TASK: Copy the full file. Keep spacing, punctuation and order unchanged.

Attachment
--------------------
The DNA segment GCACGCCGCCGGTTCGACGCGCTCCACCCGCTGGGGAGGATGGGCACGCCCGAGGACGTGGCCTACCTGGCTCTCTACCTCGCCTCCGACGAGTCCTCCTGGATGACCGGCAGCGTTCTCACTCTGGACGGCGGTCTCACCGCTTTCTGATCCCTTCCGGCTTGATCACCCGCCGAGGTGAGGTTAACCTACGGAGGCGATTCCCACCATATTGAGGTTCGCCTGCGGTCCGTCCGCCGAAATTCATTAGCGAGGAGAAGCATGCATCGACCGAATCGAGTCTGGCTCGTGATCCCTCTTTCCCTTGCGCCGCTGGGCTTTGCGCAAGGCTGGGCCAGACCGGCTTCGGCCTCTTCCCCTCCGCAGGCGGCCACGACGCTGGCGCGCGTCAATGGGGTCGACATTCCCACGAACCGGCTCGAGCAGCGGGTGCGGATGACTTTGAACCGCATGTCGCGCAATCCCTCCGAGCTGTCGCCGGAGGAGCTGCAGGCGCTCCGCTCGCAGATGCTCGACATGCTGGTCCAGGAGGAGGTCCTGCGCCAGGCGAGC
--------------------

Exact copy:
The DNA segment GCACGCCGCCGGTTCGACGCGCTCCACCCGCTGGGGAGGATGGGCACGCCCGAGGACGTGGCCTACCTGGCTCTCTACCTCGCCTCCGACGAGTCCTCCTGGATGACCGGCAGCGTTCTCACTCTGGACGGCGGTCTCACCGCTTTCTGATCCCTTCCGGCTTGATCACCCGCCGAGGTGAGGTTAACCTACGGAGGCGATTCCCACCATATTGAGGTTCGCCTGCGGTCCGTCCGCCGAAATTCATTAGCGAGGAGAAGCATGCATCGACCGAATCGAGTCTGGCTCGTGATCCCTCTTTCCCTTGCGCCGCTGGGCTTTGCGCAAGGCTGGGCCAGACCGGCTTCGGCCTCTTCCCCTCCGCAGGCGGCCACGACGCTGGCGCGCGTCAATGGGGTCGACATTCCCACGAACCGGCTCGAGCAGCGGGTGCGGATGACTTTGAACCGCATGTCGCGCAATCCCTCCGAGCTGTCGCCGGAGGAGCTGCAGGCGCTCCGCTCGCAGATGCTCGACATGCTGGTCCAGGAGGAGGTCCTGCGCCAGGCGAGC